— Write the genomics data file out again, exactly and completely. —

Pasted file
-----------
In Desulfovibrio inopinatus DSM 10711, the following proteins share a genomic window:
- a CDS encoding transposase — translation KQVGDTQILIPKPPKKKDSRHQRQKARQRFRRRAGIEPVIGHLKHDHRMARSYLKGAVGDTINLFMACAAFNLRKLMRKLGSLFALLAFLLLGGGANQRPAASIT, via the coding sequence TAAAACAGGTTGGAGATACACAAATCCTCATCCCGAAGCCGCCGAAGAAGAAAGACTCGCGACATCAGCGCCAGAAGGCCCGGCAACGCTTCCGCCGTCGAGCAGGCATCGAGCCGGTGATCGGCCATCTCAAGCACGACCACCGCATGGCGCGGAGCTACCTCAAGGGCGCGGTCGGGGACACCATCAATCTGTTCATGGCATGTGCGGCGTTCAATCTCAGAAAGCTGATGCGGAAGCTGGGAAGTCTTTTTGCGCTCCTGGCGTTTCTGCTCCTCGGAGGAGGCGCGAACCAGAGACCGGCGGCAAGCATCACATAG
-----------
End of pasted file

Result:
In Desulfovibrio inopinatus DSM 10711, the following proteins share a genomic window:
- a CDS encoding transposase — translation KQVGDTQILIPKPPKKKDSRHQRQKARQRFRRRAGIEPVIGHLKHDHRMARSYLKGAVGDTINLFMACAAFNLRKLMRKLGSLFALLAFLLLGGGANQRPAASIT, via the coding sequence TAAAACAGGTTGGAGATACACAAATCCTCATCCCGAAGCCGCCGAAGAAGAAAGACTCGCGACATCAGCGCCAGAAGGCCCGGCAACGCTTCCGCCGTCGAGCAGGCATCGAGCCGGTGATCGGCCATCTCAAGCACGACCACCGCATGGCGCGGAGCTACCTCAAGGGCGCGGTCGGGGACACCATCAATCTGTTCATGGCATGTGCGGCGTTCAATCTCAGAAAGCTGATGCGGAAGCTGGGAAGTCTTTTTGCGCTCCTGGCGTTTCTGCTCCTCGGAGGAGGCGCGAACCAGAGACCGGCGGCAAGCATCACATAG